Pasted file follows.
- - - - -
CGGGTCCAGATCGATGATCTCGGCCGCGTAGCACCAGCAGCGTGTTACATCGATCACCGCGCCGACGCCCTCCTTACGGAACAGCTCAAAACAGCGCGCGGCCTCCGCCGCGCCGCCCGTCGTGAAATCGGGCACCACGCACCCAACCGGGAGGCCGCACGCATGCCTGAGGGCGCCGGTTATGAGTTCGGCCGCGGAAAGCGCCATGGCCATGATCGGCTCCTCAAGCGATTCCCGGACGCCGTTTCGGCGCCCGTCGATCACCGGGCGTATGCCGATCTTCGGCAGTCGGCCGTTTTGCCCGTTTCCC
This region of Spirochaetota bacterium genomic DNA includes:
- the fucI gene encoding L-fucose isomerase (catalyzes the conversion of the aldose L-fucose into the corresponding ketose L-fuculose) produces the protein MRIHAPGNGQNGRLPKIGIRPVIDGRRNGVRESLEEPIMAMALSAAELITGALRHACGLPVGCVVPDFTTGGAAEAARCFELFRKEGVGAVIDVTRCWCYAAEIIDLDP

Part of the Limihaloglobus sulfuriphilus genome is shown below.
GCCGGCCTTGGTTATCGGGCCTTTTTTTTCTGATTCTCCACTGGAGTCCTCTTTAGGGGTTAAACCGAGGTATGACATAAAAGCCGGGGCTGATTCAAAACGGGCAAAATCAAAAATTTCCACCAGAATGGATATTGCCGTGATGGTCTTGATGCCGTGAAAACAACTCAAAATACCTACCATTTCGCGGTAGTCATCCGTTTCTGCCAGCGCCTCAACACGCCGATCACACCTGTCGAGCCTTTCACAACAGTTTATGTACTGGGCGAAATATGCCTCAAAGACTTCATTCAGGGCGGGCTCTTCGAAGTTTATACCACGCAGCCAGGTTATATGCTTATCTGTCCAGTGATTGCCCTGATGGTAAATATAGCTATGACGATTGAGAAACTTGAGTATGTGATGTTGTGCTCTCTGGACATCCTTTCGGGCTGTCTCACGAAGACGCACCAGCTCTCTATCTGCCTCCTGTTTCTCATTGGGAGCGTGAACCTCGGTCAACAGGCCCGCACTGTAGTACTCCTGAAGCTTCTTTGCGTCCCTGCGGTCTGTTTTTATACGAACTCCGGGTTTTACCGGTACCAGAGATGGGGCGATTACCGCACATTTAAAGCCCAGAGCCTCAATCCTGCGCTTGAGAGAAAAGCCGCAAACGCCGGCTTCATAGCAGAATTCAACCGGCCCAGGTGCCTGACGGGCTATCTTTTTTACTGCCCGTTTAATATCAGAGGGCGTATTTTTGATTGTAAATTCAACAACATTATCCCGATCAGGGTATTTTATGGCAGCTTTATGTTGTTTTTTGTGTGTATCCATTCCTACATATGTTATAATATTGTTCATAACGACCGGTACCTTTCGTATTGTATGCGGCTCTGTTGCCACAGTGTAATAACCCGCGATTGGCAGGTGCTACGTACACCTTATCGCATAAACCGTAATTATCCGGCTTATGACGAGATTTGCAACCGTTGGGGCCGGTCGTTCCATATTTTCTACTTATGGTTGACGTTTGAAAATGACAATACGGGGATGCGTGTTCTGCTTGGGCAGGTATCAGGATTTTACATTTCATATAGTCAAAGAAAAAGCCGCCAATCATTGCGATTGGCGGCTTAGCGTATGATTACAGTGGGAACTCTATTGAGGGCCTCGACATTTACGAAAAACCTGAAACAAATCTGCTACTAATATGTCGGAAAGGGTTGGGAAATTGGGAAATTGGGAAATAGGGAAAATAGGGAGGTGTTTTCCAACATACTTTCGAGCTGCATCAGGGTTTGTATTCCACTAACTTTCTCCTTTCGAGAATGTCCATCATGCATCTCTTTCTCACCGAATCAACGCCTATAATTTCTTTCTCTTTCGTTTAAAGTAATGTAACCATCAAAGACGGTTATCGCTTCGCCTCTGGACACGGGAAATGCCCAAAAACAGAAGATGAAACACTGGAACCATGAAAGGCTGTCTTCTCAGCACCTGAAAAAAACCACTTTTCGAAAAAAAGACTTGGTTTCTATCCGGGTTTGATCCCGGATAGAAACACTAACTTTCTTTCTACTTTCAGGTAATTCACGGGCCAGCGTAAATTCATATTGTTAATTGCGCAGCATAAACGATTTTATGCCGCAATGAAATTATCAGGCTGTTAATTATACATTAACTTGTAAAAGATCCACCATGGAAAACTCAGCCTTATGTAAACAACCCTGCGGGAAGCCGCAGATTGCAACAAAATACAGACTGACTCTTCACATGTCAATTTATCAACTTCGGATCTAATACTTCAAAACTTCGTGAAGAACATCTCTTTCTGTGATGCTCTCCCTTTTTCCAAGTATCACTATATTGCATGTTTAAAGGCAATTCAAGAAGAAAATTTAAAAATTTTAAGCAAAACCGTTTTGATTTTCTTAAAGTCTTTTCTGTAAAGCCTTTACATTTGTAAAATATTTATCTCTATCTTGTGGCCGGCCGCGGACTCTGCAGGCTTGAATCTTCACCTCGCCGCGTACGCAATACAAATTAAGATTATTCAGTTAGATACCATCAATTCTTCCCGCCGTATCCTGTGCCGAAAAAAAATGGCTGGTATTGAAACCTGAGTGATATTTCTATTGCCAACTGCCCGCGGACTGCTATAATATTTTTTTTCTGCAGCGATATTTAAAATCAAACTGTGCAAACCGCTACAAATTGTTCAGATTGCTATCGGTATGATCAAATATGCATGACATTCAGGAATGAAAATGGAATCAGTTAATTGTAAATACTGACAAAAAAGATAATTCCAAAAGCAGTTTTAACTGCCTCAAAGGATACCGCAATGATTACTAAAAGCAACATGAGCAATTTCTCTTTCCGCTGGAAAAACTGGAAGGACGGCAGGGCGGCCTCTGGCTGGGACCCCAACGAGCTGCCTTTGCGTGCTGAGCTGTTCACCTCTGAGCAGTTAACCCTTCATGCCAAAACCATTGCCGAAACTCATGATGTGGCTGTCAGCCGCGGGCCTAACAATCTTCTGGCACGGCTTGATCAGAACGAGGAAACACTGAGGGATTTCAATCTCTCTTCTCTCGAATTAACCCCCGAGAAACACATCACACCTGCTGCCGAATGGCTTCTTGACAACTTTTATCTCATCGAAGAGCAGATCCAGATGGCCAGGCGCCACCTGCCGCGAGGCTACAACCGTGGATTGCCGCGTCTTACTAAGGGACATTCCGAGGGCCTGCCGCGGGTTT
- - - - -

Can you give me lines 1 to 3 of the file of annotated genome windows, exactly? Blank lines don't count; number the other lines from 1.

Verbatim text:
CGGGTCCAGATCGATGATCTCGGCCGCGTAGCACCAGCAGCGTGTTACATCGATCACCGCGCCGACGCCCTCCTTACGGAACAGCTCAAAACAGCGCGCGGCCTCCGCCGCGCCGCCCGTCGTGAAATCGGGCACCACGCACCCAACCGGGAGGCCGCACGCATGCCTGAGGGCGCCGGTTATGAGTTCGGCCGCGGAAAGCGCCATGGCCATGATCGGCTCCTCAAGCGATTCCCGGACGCCGTTTCGGCGCCCGTCGATCACCGGGCGTATGCCGATCTTCGGCAGTCGGCCGTTTTGCCCGTTTCCC
This region of Spirochaetota bacterium genomic DNA includes:
- the fucI gene encoding L-fucose isomerase (catalyzes the conversion of the aldose L-fucose into the corresponding ketose L-fuculose) produces the protein MRIHAPGNGQNGRLPKIGIRPVIDGRRNGVRESLEEPIMAMALSAAELITGALRHACGLPVGCVVPDFTTGGAAEAARCFELFRKEGVGAVIDVTRCWCYAAEIIDLDP